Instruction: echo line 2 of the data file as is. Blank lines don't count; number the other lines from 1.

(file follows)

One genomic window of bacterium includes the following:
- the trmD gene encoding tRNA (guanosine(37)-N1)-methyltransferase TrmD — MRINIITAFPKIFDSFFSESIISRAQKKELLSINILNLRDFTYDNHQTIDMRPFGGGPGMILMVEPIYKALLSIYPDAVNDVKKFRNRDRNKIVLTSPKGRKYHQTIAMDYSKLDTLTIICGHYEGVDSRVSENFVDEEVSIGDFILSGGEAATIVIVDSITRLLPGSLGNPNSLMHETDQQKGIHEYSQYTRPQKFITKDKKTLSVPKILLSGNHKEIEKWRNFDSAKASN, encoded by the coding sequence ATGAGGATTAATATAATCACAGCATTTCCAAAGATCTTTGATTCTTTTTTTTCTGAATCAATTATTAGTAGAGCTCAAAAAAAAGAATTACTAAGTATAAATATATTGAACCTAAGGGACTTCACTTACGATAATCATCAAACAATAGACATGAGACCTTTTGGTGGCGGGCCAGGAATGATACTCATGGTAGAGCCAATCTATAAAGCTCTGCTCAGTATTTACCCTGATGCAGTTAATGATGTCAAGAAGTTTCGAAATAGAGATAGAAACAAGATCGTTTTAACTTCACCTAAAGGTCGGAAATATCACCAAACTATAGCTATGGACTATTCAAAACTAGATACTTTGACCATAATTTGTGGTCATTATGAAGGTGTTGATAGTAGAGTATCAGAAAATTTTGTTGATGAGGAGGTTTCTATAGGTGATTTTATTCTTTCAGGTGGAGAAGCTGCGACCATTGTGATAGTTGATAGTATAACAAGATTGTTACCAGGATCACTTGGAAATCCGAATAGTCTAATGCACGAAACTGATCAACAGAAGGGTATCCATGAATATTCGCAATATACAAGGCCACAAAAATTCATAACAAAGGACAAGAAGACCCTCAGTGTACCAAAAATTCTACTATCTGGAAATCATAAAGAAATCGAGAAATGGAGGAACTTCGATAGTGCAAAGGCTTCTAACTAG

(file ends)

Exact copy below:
- the trmD gene encoding tRNA (guanosine(37)-N1)-methyltransferase TrmD — MRINIITAFPKIFDSFFSESIISRAQKKELLSINILNLRDFTYDNHQTIDMRPFGGGPGMILMVEPIYKALLSIYPDAVNDVKKFRNRDRNKIVLTSPKGRKYHQTIAMDYSKLDTLTIICGHYEGVDSRVSENFVDEEVSIGDFILSGGEAATIVIVDSITRLLPGSLGNPNSLMHETDQQKGIHEYSQYTRPQKFITKDKKTLSVPKILLSGNHKEIEKWRNFDSAKASN, encoded by the coding sequence ATGAGGATTAATATAATCACAGCATTTCCAAAGATCTTTGATTCTTTTTTTTCTGAATCAATTATTAGTAGAGCTCAAAAAAAAGAATTACTAAGTATAAATATATTGAACCTAAGGGACTTCACTTACGATAATCATCAAACAATAGACATGAGACCTTTTGGTGGCGGGCCAGGAATGATACTCATGGTAGAGCCAATCTATAAAGCTCTGCTCAGTATTTACCCTGATGCAGTTAATGATGTCAAGAAGTTTCGAAATAGAGATAGAAACAAGATCGTTTTAACTTCACCTAAAGGTCGGAAATATCACCAAACTATAGCTATGGACTATTCAAAACTAGATACTTTGACCATAATTTGTGGTCATTATGAAGGTGTTGATAGTAGAGTATCAGAAAATTTTGTTGATGAGGAGGTTTCTATAGGTGATTTTATTCTTTCAGGTGGAGAAGCTGCGACCATTGTGATAGTTGATAGTATAACAAGATTGTTACCAGGATCACTTGGAAATCCGAATAGTCTAATGCACGAAACTGATCAACAGAAGGGTATCCATGAATATTCGCAATATACAAGGCCACAAAAATTCATAACAAAGGACAAGAAGACCCTCAGTGTACCAAAAATTCTACTATCTGGAAATCATAAAGAAATCGAGAAATGGAGGAACTTCGATAGTGCAAAGGCTTCTAACTAG